Yoyogi park is my favorite park in Tokyo and its a great way to relax, especially after the hyperactivity in Tsukiji market and the packed grounds of the Sensoji Temple. This is a beautiful park with lots of space to walk around, unwind and enjoy the nature. Don’t be surprised if you come across club meetings and practice sessions as Yoyogi it’s a popular meeting place for social groups. Spend an hour in the park taking in the scenery and people watching.

Directions: Take the JR Yamanote line to Harajuku, Omotesando exit, or the Chiyoda line to Yoyogi-koen, exit 4.



3PM: Meji Shrine

Right next to Yoyogi is the Meji Shrine which is considered by most people as THE must see shrine in Tokyo. It was founded in 1920 to commemorate the souls for Emperor Meiji and his wife Empress Shoken. A massive torii gate stands at the entrance of the Shrine leading to a long path that’s shaded by beautiful trees. Meji Shrine is very popular place for traditional Japanese weddings. Beyond the Shrine the massive grounds holds two annex museums,  a traditional teahouse and Tokyo’s best lily garden.

Directions: Closest stations are Harajuku Station on the JR Yamanote Line or Meiji-jingu-mae Station on the Chiyoda and Fukutoshin Subway Lines.

Bride and Groom Walk Through Meji Shrine
Bride and Groom Walk Through Meji Shrine


4PM: Watch the “Shibuya Shuffle” at Starbucks

After your done with Meji Shrine take the subway to the main Shibuya square . This iconic street intersection has been filmed in many movies and during it’s peak hours it’s one of the busiest intersections in the world. Go to the Starbucks at the square, grab a drink and head up to the first floor. Their windows face the square and you can watch the “Shibuya Shuffle” from an elevated view. It’s fascinating to see so many people scramble across the street like an army of ants.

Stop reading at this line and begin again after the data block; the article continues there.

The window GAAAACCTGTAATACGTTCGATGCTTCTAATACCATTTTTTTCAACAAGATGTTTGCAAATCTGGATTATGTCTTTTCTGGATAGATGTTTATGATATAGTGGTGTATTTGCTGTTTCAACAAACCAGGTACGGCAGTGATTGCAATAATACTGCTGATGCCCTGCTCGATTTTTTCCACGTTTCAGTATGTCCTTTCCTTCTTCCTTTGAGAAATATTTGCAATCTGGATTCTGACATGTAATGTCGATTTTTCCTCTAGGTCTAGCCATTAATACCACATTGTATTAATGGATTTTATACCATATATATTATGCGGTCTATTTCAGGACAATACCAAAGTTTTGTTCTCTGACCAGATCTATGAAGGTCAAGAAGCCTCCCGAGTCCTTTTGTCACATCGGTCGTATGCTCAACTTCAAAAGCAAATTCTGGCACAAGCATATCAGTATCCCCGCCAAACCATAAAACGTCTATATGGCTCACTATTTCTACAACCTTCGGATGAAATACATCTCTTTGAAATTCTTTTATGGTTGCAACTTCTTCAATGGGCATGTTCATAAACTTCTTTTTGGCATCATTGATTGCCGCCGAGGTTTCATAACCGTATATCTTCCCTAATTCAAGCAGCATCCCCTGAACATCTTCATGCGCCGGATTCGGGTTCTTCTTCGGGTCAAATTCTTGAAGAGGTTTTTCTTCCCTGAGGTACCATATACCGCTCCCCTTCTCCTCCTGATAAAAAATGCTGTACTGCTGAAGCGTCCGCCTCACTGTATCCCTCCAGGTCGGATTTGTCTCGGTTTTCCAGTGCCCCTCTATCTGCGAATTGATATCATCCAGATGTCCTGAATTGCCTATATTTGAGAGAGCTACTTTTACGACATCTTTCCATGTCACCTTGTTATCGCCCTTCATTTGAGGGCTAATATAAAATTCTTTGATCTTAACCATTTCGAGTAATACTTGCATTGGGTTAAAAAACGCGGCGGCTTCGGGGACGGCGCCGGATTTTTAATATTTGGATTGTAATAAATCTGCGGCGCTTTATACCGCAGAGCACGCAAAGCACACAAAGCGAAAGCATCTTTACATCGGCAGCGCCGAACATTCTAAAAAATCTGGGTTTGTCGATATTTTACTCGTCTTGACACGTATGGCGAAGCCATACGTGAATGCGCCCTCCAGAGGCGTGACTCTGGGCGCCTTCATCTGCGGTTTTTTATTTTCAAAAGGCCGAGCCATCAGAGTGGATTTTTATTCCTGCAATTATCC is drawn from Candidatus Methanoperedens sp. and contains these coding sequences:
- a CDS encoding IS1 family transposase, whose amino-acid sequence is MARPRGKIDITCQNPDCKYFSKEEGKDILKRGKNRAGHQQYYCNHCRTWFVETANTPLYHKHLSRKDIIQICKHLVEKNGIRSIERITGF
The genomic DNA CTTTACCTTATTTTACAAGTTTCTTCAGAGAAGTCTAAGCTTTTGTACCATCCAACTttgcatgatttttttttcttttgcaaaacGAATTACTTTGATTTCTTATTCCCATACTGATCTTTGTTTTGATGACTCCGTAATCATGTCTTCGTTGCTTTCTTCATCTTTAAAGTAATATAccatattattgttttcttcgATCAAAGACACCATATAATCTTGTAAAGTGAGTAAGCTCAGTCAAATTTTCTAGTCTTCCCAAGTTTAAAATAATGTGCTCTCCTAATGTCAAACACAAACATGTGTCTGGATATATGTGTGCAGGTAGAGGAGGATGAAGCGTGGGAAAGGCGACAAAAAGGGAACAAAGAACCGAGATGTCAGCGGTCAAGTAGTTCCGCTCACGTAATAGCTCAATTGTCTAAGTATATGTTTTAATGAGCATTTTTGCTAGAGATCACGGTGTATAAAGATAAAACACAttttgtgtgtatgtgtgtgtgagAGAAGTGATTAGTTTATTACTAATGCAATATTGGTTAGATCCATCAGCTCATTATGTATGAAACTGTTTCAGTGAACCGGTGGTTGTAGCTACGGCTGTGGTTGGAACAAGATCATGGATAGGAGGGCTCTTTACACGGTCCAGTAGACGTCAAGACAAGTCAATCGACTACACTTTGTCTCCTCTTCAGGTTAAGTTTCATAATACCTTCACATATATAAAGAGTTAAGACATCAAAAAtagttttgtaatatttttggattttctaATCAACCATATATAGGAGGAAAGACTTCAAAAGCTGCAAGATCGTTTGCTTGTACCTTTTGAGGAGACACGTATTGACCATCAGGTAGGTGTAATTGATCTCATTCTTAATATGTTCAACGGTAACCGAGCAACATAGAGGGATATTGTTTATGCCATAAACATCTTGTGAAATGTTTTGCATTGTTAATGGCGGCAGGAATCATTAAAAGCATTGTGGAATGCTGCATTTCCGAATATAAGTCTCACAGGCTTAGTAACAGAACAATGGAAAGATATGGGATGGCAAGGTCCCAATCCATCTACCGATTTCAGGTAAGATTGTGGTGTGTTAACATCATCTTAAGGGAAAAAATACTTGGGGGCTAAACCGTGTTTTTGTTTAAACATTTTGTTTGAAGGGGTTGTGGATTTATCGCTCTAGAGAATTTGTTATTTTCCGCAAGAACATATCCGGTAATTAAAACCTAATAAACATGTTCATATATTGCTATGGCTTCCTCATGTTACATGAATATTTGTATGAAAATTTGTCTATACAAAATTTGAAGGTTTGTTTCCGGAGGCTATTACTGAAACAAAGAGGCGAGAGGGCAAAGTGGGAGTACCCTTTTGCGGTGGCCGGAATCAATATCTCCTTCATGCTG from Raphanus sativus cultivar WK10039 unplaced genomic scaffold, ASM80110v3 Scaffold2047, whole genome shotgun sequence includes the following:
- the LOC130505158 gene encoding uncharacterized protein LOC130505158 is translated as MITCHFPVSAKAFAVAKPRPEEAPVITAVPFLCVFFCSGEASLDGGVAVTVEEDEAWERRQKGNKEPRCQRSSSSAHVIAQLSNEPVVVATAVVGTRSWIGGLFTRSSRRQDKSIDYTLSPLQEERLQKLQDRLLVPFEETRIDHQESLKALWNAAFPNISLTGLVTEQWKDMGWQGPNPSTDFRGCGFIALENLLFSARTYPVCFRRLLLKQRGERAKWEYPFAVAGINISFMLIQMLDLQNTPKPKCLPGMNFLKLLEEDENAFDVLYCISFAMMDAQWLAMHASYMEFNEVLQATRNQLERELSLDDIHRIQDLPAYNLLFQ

As an added bonus checkout the statue of Hachikō, a famous Akita Inu, that waited at the entrance of the station for the return of its beloved (deceased) owner until the day it died.

Directions: Shibuya square is in front of Shibuya Station


5pm: Akihabara

Visitors seeing Akihabara for the first time can be overwhelmed. It’s an audiovisual attack on the senses. The tall buildings are lined with lights and screens that shine down on the streets, store clerks scream for the attention of people passing by and young women dressed in maid costumes try to lure patrons into the “maid cafes”. It takes some time to process all the stimulation that bombards your senses.

Akihabara is primarily known as the Electronics district of Tokyo. When you visit, make sure that you go into Yodobashi which is a massive electronics store. This place is guaranteed to have whatever high tech gizmo your heart desires. Walk down the main avenue (Chuo Dori), checkout the smaller stores and grab some tasty Japanese street food along the way.

Finally  make sure to checkout one of the many arcades that line this street. The gamer industry is huge in Japan and there’s no age limit for geeking out on these games. Most of the people you’ll see at the arcades are adults. The immensely popular claw machines is a national addiction. Everyone plays it.  That said, I did see a father playing a claw machine with his sleeping baby strapped to his back. That was a sight crying out for an intervention.

Directions: Closest station is Akihabara station that is serviced by both JR and Metro lines.


Below is a video walkthrough a Sega Arcade in Akihabara.